Dear Dedicated Members for Change,

As you know, I reflect from time to time, on the future of Odd Fellowship. And each time that I venture into that zone of reflection I am led, inescapably, to the same conclusion: Some of the older, long-time members of this Order do everything in their power to maintain the status quo, and to keep out younger members (from the Millennial Generation and Generation X) who might wish to join.

Yes, I know, that’s a harsh statement. But it is the reality of our Order today. Here is why I say this.

I have attended meetings in some Lodges that I can only describe as stultifying. The meetings have no new business, no committee reports of activities. Half the meeting is taken up with “reports of members sick and in distress” and the painstaking reading, verbatim, of all correspondence and the minutes of the last session. Imagine the new member (perhaps in his or her 20’s or 30’s) , who has just been initiated into the Lodge, coming to his or her first meeting and experiencing only this. Now, it’s perfectly appropriate to report on members who are sick and in distress – that is fraternal – but brief updates are acceptable; lengthy, detailed medical reports are not. Boredom is the surest way to keep young members from joining our Order, and to quickly lose them once they join.

And negativity at meetings is the surest turn-off to new members. Negativity can take two forms. One form of negativity is the sniping, arguments, criticisms and put-downs we hear at some meetings when members disagree with one another. It is perfectly acceptable to disagree, but it is not acceptable to be disagreeable. This sort of conduct makes folks uncomfortable and they will surely find the exit doors if this persists and is not immediately stopped in its tracks. The other form of negativity is the shut down of ideas proposed by new members. When we hear the long-time members say “we tried that before – and it doesn’t work”, or “we can’t do that”, or even “that’s a really stupid idea” – what we are really saying to new members is, “we know what is best for our Lodge – just sit back and be quiet.” Once again, new members who propose new ideas will find the exits if that is what they face at meetings. Far better to listen to the proposals, and to try to encourage them. Just because the Lodge has tried a garage sale 10 years ago that didn’t work out to everyone’s satisfaction, does not mean that the Lodge can’t try it again with new ideas, new energy and new blood.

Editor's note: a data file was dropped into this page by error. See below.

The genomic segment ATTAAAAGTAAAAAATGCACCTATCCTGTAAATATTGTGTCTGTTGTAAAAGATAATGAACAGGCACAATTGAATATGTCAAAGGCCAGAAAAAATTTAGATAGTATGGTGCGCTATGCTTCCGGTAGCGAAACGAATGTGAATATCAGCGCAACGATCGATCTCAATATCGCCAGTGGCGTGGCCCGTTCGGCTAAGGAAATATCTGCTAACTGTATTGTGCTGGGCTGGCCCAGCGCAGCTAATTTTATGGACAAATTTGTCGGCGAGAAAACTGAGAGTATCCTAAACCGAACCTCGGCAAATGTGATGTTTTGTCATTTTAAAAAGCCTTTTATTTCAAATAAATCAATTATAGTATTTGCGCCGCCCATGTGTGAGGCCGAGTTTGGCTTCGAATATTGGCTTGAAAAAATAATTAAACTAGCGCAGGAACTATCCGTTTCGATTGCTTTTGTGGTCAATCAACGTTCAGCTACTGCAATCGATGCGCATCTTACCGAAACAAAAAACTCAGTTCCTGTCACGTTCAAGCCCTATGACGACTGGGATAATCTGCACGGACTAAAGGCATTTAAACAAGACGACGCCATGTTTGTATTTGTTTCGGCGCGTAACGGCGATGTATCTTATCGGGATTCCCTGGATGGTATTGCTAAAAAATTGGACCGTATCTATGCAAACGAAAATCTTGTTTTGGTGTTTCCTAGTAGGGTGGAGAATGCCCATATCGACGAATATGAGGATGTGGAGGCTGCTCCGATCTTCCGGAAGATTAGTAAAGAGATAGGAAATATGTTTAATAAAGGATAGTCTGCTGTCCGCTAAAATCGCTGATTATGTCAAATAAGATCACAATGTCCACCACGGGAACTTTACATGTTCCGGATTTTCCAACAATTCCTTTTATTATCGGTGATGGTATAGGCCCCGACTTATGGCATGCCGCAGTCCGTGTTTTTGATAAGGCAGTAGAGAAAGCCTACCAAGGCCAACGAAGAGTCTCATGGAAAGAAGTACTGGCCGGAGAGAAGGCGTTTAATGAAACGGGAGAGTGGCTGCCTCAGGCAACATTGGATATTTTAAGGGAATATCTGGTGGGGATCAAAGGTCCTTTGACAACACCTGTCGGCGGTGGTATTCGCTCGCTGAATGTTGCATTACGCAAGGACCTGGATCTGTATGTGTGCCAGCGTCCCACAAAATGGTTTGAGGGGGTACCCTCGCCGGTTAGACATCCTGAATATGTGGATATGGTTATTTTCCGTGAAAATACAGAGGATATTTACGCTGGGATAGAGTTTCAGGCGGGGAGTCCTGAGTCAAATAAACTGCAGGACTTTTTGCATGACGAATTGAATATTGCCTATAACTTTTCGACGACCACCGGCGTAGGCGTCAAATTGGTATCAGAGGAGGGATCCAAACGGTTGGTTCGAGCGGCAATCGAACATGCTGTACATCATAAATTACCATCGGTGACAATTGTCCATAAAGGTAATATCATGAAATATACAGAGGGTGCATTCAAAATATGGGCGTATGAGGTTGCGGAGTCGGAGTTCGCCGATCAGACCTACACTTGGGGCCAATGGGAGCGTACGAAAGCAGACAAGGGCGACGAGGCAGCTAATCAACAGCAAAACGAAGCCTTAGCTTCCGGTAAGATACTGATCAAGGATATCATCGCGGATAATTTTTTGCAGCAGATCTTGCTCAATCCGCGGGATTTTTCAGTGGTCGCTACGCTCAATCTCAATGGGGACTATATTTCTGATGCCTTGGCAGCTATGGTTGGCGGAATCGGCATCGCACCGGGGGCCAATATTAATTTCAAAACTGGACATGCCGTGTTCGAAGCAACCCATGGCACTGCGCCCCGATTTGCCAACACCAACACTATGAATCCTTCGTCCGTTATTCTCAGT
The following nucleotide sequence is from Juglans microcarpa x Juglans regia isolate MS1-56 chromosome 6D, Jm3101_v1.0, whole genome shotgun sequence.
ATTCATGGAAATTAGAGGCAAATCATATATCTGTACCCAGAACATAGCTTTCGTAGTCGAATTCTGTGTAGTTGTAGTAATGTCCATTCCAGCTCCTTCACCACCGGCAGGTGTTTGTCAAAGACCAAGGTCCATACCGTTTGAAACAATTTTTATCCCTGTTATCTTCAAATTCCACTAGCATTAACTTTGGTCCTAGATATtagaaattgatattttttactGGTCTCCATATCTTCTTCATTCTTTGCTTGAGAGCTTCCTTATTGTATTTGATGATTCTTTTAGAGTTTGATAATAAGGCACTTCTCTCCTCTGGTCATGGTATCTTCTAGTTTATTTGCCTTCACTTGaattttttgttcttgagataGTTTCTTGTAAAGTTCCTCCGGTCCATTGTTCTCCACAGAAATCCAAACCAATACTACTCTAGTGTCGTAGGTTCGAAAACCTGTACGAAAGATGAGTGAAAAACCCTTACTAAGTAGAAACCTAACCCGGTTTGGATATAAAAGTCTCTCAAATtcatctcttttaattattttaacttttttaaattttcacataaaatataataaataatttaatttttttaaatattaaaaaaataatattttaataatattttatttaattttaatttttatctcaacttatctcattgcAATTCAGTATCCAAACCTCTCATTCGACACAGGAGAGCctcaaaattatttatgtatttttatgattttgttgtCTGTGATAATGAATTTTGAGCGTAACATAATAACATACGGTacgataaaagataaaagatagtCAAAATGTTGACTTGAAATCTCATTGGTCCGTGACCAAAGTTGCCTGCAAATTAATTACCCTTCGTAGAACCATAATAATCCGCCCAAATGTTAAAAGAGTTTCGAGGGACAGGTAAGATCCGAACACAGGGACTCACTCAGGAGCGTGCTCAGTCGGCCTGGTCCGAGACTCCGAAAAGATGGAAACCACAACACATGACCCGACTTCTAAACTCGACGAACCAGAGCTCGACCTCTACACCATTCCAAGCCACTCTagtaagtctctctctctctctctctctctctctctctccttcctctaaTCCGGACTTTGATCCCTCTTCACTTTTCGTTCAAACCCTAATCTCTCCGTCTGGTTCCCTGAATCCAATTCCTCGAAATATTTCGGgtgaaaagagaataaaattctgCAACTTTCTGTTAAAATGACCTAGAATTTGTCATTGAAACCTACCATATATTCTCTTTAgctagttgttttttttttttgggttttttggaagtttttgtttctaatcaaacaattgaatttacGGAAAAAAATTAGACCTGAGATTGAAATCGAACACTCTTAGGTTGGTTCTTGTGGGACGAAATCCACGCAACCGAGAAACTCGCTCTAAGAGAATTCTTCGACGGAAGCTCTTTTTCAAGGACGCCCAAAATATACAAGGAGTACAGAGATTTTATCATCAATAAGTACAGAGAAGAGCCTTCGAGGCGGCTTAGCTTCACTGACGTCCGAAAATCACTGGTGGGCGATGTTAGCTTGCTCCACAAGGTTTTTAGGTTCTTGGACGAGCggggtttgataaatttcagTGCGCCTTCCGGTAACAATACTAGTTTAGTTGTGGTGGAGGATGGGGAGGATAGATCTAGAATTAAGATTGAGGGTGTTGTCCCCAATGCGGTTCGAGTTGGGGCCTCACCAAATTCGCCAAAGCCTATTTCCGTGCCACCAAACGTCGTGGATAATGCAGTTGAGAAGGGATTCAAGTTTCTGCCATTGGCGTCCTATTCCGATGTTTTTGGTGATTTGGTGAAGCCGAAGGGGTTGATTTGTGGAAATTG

It is apparent that the new generations are computer-savvy, and social media is a way of life for them. Lodges where there is no presence on Facebook, where members don’t use email to communicate, where events are not advertised on social media, where some members refuse to touch a computer or an iPhone, and where minutes and newsletters are only produced on paper, send a message to new members that the Lodge has never progressed beyond the thinking of the 1940’s-1950’s.

And another thing is the display of pride in Odd Fellowship. How clean is the Lodge Hall? What is the condition of the restrooms and the kitchen? Does it smell old and musty? Is the paint fresh and clean? Is the IOOF sign in good repair? Do the members wear shirts with Odd Fellows’ logos? If the Lodge displays an image of faded glory, it can hardly be expected to attract interest from potential younger members.

But, you say, there are older members who work very hard to support Theta Rho and Junior Odd Fellows, professing that these young men and women “are the future of Odd Fellowship.” Well, their enthusiasm is commendable, and it’s wonderful that we can engage and encourage these teenagers. But the idea that six teenage boys or eight teenage girls will fill the ranks of our membership, and are going to save this Order is a chimera. Far better that we expend our energy to bring young men and women from the Millennial Generation, or Generation X, into our Lodges.

And as I start packing for my annual journey to the Grand Lodge Session which begins in just a few days, I am struck by the fact that even our sessions are structured against younger men and women. Our sessions in California – and many sessions around North America – start on a Wednesday and continue through Saturday night – four full days. In fact, some representatives arrive on Tuesday (for various meetings and training) and depart on Sunday (for more meetings) – so more like six days. Young men and women who work for a living, or have small children, simply cannot afford to attend four, five, or six day sessions. The Grand Lodge Sessions (and Rebekah Assemblies) are structured to accommodate retired folks, not younger members.

F – L – T

Dave Rosenberg
Past Grand Master
Jurisdiction of California

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